The FSFE summit, as part of the QtCon, is in need of volunteers. Make your mark and be part of the QtCon-team to facilitate the overall conference experience for everyone. There are interesting positions available and after all you will receive a t-shirt and it is said to receive some good karma.
If you are unsure, what to expect behind a task, you get some more description, when you click on a task.
After signing up, you can fill your account with some details and self-select the tasks you like to help us with. The system will count each commitment, so other volunteers can easily see where there is still need for contribution and which tasks are already taken. Also, you can have an overview of the tasks that you have assigned to you.
In the time of writing, most tasks still lack a lot of volunteers. Please consider contributing and make it yourself an extraordinary experience by becoming part of the QtCon team.
On Friday evening, September 2nd, beginning around dinner time, we offer and set up a dedicated space close to the dining area, where chosen projects are invited to present themselves or a contemporary project. This is your chance to reach out for new audiences, contributors or donors. Unfortunately, due to space limitations, we can only offer this opportunity for up to ten different “posters”. If you like to be one of them, please apply by writing to email@example.com and use the tag [poster].
Please be aware that space is limited: Each presenter will just have space to hang up one poster/banner or to put one roll-up with a maximum size of A0 paper size (841 × 1189 mm, upright). Additionally, there will be one standing table in front of each poster, that can be used to put some leaflets or other printouts. Each poster/project is only allowed to be presented by one person.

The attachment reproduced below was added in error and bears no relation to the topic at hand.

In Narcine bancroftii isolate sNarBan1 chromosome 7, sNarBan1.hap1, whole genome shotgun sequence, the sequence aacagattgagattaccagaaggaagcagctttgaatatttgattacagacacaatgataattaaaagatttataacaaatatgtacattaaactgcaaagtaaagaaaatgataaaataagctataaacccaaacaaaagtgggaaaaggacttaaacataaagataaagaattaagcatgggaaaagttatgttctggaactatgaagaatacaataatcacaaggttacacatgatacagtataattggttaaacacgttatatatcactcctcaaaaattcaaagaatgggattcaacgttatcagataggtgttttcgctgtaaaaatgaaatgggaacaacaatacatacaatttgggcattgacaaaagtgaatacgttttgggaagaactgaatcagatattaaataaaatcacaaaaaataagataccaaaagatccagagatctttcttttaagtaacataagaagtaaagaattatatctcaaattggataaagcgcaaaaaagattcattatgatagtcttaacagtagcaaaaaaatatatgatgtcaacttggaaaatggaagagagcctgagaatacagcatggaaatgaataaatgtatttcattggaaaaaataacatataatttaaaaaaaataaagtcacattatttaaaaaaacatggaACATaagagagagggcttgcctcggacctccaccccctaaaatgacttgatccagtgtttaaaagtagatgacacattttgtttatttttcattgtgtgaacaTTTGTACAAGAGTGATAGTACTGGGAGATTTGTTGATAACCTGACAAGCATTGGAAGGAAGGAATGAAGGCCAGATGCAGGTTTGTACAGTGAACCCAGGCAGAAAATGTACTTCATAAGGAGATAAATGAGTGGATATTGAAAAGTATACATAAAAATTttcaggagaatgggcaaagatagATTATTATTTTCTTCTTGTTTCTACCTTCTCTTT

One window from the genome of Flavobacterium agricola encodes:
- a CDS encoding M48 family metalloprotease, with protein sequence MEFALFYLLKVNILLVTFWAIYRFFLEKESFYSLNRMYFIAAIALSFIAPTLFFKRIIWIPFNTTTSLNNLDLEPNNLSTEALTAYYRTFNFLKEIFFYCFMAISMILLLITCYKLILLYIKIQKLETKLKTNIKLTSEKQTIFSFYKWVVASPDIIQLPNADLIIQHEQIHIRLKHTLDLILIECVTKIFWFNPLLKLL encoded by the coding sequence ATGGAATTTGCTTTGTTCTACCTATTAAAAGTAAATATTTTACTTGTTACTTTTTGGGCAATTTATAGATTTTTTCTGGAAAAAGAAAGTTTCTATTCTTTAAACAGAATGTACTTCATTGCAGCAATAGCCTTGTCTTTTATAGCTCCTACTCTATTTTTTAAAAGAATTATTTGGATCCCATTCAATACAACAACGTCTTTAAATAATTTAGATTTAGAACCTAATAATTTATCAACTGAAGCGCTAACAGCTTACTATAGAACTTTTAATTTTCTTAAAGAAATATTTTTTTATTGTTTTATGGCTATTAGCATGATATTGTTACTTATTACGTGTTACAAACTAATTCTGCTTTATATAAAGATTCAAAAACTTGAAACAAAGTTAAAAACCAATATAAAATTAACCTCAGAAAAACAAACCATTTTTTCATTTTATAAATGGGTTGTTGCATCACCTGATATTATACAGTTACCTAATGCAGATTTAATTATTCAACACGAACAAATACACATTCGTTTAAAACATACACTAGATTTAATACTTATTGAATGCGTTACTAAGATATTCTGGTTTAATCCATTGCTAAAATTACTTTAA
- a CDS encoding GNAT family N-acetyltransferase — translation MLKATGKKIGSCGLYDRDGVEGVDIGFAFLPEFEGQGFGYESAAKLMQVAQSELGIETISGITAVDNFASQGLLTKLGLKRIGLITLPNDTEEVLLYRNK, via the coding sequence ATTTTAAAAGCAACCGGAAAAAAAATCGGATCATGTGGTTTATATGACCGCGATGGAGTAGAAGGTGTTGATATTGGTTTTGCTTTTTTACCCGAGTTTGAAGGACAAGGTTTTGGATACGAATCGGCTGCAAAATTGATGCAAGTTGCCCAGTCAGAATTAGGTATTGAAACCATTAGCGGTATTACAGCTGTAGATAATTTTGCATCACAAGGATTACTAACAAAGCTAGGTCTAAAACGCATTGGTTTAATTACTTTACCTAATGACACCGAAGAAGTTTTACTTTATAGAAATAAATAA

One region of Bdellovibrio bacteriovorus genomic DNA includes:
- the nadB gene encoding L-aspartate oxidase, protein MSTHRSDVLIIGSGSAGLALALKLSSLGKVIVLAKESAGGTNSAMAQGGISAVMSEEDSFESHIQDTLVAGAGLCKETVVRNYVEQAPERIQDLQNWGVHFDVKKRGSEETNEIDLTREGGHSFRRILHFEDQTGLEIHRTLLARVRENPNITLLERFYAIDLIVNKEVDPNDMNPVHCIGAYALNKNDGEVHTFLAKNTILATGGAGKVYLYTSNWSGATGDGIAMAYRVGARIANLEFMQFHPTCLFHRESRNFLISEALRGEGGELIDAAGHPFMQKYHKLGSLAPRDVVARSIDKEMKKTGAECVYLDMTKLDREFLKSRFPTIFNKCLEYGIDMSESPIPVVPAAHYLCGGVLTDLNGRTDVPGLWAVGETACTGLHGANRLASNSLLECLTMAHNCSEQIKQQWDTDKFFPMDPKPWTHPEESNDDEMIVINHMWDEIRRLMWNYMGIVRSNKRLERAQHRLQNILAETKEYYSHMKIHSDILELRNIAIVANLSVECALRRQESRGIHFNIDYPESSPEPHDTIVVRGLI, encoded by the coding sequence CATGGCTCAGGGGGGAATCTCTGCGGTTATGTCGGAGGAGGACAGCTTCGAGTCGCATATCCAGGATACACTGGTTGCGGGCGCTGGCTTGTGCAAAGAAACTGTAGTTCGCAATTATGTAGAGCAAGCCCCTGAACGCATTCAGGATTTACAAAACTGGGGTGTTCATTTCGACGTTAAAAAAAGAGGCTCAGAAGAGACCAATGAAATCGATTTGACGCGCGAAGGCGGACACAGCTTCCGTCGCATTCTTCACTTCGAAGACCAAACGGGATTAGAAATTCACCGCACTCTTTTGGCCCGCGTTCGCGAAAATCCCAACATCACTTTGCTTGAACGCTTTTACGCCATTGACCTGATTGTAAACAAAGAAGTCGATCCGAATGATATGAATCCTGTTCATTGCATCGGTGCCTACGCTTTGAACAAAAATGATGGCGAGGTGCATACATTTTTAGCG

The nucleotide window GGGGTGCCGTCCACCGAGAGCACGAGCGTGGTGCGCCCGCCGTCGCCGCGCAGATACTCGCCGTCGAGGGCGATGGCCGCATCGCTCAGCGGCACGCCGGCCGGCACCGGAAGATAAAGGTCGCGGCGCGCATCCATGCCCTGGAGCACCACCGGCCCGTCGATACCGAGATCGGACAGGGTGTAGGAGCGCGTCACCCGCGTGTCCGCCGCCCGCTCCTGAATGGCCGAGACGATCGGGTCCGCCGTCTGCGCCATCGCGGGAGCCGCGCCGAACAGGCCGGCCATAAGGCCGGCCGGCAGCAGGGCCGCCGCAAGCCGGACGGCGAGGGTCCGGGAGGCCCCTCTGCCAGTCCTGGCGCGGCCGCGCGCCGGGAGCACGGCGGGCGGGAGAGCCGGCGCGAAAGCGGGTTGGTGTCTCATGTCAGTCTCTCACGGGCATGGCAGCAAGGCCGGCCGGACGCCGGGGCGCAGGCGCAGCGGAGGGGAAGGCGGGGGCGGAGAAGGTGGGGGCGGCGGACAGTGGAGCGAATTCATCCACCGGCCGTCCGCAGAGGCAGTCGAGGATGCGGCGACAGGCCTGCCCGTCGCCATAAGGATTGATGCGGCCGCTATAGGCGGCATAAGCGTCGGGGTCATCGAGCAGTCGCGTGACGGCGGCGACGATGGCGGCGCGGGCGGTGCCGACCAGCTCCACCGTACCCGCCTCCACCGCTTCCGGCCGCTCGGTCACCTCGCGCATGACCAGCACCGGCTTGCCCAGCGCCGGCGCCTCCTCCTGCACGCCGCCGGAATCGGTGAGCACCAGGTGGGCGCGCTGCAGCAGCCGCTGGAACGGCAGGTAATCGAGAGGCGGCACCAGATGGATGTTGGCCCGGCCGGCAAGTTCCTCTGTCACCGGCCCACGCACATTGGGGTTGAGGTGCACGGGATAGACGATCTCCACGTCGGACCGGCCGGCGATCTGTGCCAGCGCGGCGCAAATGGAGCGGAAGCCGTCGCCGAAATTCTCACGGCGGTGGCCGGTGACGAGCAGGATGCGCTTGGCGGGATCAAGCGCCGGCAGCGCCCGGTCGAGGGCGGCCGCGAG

Deadline to apply is August 24.
Disclaimer: This is a copy of our announcement on qtcon.org
This week is a good week: The registration to the FSFE summit is open! Also you find a first final schedule of our external speakers and all the background information about the idea, the setting and the venue. Please be a bit more patient about our community schedule that is still in process to be finalized.
With this blogpost I also like to take the chance to thank the amazing team behind the summit that invested the last weeks of their online-time, coffee-breaks and even their daydreams to offer you an event that is worth for you to come and worth to be the official 15 years of FSFE celebration: pan-European, by the community, old stagers and newcomers, in the heart of Berlin, each day another theme, all talks about technology, freedom and society, social events in the evening, the possibility to meet, share and organise …